• Dang gui also contains furanocoumarins,9  which produce the grapefruit effect and may increase the amount of a drug in one's blood stream than what was prescribed.  The drugs include calcium antagonist (blood pressure reducers), benzodiazepines midazolam and triazolam (anti-depressants) and terfenadine(antihistamine).  This is due to the herb's inhibition of the drug's metabolizing enzyme, cytochrome P450 (CYP).10  Alternatively, this effect can also block transport enzyme, thereby making a drug(Allegra) less effective than prescribed.

Herb Interactions

Be cautious when using this with other herbs containing anticoagulant properties.  These herbs include the following - not a comprehensive list: American GinsengArnicaCassia CinnamonChamomile Ginger,  Goji Berrymore...

Xiang Fan/ Incompatibility:

Xiang Wei/ Counteraction:

Xiang Sha/ Suppression:

Xiang Wu / Antagonism:

Xiang Xu/ Accentuation:

Xiang Shi/ Enhancement:


This herb is an ingredient in the following formulas:


Dang Gui is a household herb.  My mother would cook it with a couple of eggs, chicken, or beef.  She would stew it in a small ceramic pot and drink the broth.  She often makes it after a period.  I also read that dang gui is high in cobalt, which helps with my lower back pain during menstrual cycles.  I've also used iron pills with the same effect.



  1. 2/17/2018 The natural compound n-butylidenephthalide derived from Angelica sinensis inhibits malignant brain tumor growth in vitro and in vivo
  2. 2/17/18 Radix Angelicae sinensis/Radix Astragali herbal supplement
  3. 2/17/2018  Potential therapeutic effects of N-butylidenephthalide from Radix Angelica Sinensis (Danggui) in human bladder cancer cells.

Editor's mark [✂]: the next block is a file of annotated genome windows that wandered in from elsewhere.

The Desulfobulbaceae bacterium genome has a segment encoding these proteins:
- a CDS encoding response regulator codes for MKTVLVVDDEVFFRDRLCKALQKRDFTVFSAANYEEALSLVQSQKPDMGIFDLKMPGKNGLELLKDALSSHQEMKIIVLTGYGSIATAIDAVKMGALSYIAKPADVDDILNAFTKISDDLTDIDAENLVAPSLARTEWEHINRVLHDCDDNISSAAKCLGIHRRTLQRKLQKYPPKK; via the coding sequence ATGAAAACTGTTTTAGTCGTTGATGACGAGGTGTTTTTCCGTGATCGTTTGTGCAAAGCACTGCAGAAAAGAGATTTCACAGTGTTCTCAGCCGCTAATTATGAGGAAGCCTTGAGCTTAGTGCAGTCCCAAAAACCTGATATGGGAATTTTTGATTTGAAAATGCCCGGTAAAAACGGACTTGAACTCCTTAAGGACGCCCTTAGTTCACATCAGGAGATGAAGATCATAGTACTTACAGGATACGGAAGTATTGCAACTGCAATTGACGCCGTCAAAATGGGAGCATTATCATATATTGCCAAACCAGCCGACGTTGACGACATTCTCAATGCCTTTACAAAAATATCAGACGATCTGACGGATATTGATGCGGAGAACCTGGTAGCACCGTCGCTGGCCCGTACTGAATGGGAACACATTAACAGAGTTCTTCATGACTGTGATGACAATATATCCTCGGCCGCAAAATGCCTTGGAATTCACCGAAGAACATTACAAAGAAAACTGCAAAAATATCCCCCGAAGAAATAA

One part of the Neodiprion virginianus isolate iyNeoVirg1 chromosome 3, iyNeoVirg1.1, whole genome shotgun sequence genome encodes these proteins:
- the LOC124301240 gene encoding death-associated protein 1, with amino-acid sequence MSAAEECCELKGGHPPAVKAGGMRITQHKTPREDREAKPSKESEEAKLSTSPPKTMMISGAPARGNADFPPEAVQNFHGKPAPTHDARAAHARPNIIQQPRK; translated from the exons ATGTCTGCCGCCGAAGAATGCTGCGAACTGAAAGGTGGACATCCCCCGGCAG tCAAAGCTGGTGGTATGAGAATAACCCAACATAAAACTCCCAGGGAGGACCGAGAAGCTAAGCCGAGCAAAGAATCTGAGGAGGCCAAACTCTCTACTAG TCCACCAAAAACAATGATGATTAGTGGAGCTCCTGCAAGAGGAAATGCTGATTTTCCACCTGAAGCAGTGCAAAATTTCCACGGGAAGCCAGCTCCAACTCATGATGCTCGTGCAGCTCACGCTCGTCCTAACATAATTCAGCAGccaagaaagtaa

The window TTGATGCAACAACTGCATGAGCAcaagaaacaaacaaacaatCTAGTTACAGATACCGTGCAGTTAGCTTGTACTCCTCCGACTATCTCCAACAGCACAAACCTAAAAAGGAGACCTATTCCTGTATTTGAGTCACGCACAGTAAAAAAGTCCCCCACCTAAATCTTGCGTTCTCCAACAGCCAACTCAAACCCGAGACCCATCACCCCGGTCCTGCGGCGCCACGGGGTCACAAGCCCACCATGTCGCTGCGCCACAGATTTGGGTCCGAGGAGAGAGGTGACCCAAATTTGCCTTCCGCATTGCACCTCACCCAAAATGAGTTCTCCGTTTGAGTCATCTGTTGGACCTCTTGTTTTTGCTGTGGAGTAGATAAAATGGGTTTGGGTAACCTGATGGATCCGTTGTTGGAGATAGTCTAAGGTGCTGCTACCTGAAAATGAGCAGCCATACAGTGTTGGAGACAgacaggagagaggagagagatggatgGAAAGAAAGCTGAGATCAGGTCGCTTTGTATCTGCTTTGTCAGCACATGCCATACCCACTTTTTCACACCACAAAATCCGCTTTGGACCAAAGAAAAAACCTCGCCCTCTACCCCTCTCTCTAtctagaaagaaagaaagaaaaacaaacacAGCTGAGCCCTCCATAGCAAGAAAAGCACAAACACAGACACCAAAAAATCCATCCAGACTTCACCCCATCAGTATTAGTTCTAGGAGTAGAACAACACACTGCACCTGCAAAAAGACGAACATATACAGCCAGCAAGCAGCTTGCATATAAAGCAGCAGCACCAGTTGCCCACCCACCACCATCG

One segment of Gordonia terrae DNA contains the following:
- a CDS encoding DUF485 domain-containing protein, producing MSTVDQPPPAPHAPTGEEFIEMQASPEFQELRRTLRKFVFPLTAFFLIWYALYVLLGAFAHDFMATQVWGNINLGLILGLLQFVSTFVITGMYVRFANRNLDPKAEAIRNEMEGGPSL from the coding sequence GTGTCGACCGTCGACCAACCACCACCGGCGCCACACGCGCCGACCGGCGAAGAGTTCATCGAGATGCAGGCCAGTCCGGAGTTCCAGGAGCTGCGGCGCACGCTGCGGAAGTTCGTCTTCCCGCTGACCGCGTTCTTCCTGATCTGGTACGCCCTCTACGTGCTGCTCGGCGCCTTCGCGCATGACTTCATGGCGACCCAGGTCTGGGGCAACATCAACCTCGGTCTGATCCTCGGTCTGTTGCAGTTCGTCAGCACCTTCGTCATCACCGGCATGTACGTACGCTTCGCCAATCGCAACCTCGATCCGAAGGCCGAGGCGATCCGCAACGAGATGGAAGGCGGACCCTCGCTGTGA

4. 2/17/18  A novel polysaccharide, isolated from Angelica sinensis (Oliv.) Diels induces the apoptosis of cervical cancer HeLa cells through an intrinsic apoptotic pathway.
  5. Journal of Medicinal Food. 2/17/18 Ultrafine Angelica gigas Powder Normalizes Ovarian Hormone Levels and Has Antiosteoporosis Properties in Ovariectomized Rats: Particle Size Effect
  6. Angelica acutiloba root attenuates insulin resistance induced by high-fructose diet in rats.
  7. 2/17/18
  8. 2/17/18
  9. Lin Y, Sheu M, Huang C, Ho H. Development of a Reversed-Phase High-Performance Liquid Chromatographic Method for Analyzing Furanocoumarin Components in Citrus Fruit Juices and Chinese Herbal Medicines. March 2009.
  10. Dharmananda S. The Interactions of Herbs and Drugs. Institute for Traditional Medicine, Portland Oregon. Retrieved 4/8/2018

This information in this post came from many sources, including class notes, practitioners, websites, webinars, books, magazines, and editor's personal experience.   Always consult a doctor prior to using herbal medicine.  The information here is strictly for educational purposes.